Believe it or not, I’ve actually dined at Country Junction multiple times. Every time I visit Dyersville, or Dubuque, Iowa, I end up chowing here. After 4 hours of driving from Chicago, all one wants is a cold refreshing cup of iced tea served in mason jars. In early 07, I wrote this up on Yelp. Apparently no one in Dyersville participates in the act of Yelp.
This post will probably get all of one comment and 15 views but… This picture of the huge pork tenderloin sandwich peeped out the other night and demanded to be shared.
Via the Yelp review:
The restaurant has a once-working windmill imported from somewhere foreign and the family which operates the restaurant basically built the structure from scratch, utilizing an existing barn. Or something to that effect.
First came here in search of the pork tenderloin. Google pork tenderloin and you’ll see some fiends who chase it all over the country. It’s much better than the crapola I ate in DT Dyersville, but… I don’t get it. Pork tenderloin is made from thinly sliced local hog with medium breading, fried to a golden Harold’s Chicken color, placed on top of an undersized bun. Spices? None. Condiments, your regular friends off a burger. Taste? BLAH. The breading isn’t flavored, the pork obviously isn’t marinaded nor tampered with.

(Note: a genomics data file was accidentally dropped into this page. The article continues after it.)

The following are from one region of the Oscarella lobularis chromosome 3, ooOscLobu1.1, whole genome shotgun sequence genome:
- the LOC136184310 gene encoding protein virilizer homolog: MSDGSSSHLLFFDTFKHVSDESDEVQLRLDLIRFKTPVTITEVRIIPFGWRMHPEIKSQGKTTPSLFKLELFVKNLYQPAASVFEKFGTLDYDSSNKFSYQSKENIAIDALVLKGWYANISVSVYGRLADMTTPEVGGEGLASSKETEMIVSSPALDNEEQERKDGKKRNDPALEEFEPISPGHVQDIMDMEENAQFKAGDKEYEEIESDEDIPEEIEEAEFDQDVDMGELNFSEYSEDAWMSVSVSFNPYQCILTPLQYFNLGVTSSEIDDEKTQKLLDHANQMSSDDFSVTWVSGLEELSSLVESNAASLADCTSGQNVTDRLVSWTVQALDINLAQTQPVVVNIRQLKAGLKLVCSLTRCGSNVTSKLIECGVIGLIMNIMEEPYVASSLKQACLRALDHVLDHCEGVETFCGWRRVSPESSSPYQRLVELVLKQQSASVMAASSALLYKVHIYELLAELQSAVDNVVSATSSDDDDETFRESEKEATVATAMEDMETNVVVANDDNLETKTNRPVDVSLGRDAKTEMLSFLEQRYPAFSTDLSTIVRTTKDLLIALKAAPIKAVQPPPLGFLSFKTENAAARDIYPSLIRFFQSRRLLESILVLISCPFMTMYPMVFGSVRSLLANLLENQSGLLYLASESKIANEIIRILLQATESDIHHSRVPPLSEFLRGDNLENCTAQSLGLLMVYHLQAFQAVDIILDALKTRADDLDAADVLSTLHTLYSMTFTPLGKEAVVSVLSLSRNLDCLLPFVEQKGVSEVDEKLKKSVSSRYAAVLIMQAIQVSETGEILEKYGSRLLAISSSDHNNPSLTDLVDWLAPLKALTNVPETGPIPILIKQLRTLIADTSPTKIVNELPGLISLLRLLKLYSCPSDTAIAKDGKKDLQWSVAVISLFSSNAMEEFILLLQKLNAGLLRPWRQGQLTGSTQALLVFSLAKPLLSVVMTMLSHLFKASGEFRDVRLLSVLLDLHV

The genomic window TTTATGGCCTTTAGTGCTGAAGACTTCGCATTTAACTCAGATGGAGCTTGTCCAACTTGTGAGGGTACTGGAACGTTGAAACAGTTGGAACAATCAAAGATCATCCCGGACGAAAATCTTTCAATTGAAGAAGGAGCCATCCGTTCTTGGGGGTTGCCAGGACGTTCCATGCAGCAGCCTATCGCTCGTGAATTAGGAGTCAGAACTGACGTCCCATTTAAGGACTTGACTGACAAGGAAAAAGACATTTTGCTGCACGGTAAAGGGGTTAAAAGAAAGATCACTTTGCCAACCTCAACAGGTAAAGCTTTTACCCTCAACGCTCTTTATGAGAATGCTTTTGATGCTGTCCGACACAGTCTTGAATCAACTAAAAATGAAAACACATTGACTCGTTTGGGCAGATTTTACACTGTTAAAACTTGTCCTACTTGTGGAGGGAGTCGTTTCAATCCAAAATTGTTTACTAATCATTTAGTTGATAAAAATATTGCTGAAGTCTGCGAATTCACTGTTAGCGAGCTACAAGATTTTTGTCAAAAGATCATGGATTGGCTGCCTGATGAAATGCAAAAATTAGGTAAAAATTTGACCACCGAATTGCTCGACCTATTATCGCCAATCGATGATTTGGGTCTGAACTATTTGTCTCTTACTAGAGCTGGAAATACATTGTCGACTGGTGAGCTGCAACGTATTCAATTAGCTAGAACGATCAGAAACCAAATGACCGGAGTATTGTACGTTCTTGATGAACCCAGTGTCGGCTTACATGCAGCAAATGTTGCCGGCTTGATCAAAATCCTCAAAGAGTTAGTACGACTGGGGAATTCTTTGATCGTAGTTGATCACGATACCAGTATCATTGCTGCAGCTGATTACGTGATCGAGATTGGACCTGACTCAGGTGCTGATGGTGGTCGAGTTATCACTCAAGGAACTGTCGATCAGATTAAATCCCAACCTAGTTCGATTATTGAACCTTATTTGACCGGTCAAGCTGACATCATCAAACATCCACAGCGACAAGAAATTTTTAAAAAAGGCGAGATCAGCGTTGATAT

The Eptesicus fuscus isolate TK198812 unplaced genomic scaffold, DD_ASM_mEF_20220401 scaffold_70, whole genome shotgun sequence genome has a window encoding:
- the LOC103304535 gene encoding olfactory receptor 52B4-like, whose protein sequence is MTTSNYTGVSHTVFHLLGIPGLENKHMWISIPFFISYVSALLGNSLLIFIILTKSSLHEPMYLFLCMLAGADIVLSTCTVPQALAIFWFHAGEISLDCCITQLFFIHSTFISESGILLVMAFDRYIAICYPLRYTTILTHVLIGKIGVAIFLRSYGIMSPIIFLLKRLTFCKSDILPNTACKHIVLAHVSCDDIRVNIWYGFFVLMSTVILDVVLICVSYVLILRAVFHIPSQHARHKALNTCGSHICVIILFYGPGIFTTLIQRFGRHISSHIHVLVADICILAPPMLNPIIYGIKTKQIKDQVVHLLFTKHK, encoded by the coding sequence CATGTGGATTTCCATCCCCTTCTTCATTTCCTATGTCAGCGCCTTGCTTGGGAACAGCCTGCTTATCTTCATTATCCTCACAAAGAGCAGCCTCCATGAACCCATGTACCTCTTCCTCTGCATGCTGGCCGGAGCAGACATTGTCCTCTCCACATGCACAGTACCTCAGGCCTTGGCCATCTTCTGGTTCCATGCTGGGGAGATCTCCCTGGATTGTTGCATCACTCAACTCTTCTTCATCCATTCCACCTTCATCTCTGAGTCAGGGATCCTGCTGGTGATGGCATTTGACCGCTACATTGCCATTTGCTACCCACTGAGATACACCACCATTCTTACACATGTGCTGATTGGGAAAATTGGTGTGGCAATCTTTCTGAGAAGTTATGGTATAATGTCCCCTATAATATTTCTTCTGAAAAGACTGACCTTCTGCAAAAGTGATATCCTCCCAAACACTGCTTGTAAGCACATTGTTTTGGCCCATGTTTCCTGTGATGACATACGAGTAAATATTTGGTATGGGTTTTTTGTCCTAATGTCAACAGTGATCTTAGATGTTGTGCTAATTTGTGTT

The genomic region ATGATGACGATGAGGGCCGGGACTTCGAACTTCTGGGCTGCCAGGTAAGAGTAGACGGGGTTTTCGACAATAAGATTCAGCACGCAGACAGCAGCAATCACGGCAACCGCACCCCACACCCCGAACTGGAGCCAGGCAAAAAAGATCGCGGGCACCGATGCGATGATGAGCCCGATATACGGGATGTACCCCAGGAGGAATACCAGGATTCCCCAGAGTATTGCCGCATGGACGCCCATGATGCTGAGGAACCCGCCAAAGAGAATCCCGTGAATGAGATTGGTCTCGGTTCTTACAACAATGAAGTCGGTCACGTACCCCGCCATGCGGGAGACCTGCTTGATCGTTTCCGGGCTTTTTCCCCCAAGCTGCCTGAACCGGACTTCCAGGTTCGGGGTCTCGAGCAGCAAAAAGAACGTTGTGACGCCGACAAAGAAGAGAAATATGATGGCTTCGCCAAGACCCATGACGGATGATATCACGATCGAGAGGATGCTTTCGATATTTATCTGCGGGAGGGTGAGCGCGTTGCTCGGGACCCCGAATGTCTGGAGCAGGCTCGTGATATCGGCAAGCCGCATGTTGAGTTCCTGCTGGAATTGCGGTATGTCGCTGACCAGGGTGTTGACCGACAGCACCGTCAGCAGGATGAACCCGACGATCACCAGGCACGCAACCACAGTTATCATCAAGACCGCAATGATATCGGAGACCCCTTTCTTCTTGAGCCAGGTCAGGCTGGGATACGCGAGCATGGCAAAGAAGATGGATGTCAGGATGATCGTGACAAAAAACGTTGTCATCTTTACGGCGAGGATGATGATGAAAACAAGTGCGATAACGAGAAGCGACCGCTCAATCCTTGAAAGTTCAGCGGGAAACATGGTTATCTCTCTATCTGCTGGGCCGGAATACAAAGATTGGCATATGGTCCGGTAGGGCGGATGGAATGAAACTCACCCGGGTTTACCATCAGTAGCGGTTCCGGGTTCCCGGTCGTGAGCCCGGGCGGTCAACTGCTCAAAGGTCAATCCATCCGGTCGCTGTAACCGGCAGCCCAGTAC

Always got ice tea in the pickle jar, until 1 time I saw they offered some local Iowa brewed root beer in a 6 pack. Chilled 1 in mason jar, took the rest to a rafting camping trip up in WI.
Country Junction is independently operated and majority of the items are made in-house – SKIP THE FRIES. Overall, the restaurant is a gem and as I was told, “the best in the city”, even tho Dyersville seems to have a population of 500. Hey, beats the alternatives in Galena.
Thinking back, this restaurant seems to provide the perfect punchline to the “soulful vs tasteful” argument recently encountered at FeedmeLA.com. C’mon, Country Junction was built by the restaurant founders, from an old barn, with an windmill from the “old country”. It doesn’t get more “soulful” than this. But the burger and the pork tenderloins I’ve had here would never be next to the word “tasty” in the dictionary.
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